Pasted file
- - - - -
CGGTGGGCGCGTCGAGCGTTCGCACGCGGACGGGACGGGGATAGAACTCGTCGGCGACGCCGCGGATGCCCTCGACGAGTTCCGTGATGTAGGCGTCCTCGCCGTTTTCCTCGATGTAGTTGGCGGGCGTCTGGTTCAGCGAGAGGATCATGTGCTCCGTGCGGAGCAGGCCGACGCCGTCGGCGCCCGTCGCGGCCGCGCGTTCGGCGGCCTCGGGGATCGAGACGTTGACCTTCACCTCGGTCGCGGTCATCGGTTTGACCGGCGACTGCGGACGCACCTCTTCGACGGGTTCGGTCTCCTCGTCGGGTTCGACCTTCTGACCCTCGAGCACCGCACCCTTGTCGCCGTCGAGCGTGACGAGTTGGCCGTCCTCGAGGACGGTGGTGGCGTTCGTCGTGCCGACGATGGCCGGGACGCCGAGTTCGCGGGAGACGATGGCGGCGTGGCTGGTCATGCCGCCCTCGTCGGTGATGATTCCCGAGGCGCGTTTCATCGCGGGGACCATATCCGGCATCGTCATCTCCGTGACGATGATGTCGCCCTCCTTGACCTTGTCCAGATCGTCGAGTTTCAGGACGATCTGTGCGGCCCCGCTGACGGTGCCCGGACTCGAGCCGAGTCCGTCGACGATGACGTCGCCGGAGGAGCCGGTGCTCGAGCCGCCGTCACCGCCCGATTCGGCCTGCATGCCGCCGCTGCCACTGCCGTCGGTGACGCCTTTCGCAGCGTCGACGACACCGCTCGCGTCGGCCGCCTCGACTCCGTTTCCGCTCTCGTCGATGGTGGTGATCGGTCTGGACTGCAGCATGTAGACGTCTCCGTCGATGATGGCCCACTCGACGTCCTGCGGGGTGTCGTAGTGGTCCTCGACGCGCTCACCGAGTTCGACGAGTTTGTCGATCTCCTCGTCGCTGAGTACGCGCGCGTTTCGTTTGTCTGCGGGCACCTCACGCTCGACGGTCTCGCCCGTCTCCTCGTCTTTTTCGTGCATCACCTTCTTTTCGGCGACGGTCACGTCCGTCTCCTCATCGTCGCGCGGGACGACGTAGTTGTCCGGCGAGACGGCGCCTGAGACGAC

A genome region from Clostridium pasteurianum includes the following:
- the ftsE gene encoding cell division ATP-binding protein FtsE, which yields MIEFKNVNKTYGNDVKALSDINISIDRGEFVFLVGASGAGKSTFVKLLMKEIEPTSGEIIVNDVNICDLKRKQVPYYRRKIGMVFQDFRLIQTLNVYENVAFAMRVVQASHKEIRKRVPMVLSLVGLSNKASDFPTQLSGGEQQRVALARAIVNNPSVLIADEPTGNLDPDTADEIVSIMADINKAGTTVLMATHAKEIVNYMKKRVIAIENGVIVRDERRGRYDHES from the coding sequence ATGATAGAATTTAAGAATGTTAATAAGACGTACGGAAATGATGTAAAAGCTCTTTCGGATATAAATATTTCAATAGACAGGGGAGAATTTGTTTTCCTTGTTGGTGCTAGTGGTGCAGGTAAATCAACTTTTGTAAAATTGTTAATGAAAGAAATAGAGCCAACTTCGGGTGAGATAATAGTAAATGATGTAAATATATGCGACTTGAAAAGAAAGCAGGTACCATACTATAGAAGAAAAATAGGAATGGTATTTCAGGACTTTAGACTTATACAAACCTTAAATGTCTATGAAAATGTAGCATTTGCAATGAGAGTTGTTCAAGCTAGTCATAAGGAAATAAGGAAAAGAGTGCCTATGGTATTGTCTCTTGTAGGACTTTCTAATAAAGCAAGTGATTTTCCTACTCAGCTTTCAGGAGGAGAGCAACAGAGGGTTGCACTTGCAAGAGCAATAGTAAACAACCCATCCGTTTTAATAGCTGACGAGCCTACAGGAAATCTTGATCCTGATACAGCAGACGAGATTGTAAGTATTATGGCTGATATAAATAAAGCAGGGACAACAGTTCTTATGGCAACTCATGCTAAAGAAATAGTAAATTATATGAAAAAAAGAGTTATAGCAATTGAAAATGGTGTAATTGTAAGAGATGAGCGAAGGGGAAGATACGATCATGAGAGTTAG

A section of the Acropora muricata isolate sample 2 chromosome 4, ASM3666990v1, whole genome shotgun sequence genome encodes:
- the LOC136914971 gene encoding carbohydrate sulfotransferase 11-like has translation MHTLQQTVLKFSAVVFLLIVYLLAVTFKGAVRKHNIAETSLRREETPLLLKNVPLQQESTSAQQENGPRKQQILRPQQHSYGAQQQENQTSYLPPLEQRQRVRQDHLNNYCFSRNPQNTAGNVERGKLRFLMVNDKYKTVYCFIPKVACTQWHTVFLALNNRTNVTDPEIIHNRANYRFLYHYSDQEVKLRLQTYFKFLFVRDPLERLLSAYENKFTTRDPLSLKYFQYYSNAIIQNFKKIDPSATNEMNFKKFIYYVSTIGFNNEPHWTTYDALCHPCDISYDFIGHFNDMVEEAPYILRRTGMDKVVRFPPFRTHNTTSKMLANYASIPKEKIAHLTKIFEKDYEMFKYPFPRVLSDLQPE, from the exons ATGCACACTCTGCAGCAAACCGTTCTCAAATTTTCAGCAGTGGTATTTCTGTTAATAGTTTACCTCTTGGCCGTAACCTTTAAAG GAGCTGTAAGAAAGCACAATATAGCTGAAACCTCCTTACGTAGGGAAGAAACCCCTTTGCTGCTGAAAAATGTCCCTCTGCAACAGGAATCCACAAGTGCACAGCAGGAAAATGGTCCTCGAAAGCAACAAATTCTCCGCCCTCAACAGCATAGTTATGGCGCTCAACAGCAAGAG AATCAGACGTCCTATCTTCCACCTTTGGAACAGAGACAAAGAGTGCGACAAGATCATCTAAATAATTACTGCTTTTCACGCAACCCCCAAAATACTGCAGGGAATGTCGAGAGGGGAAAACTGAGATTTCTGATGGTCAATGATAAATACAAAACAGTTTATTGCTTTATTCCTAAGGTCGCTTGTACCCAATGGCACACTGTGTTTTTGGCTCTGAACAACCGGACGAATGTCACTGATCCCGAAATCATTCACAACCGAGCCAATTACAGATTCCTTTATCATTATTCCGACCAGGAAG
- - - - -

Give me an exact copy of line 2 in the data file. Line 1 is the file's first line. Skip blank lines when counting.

A genome region from Clostridium pasteurianum includes the following: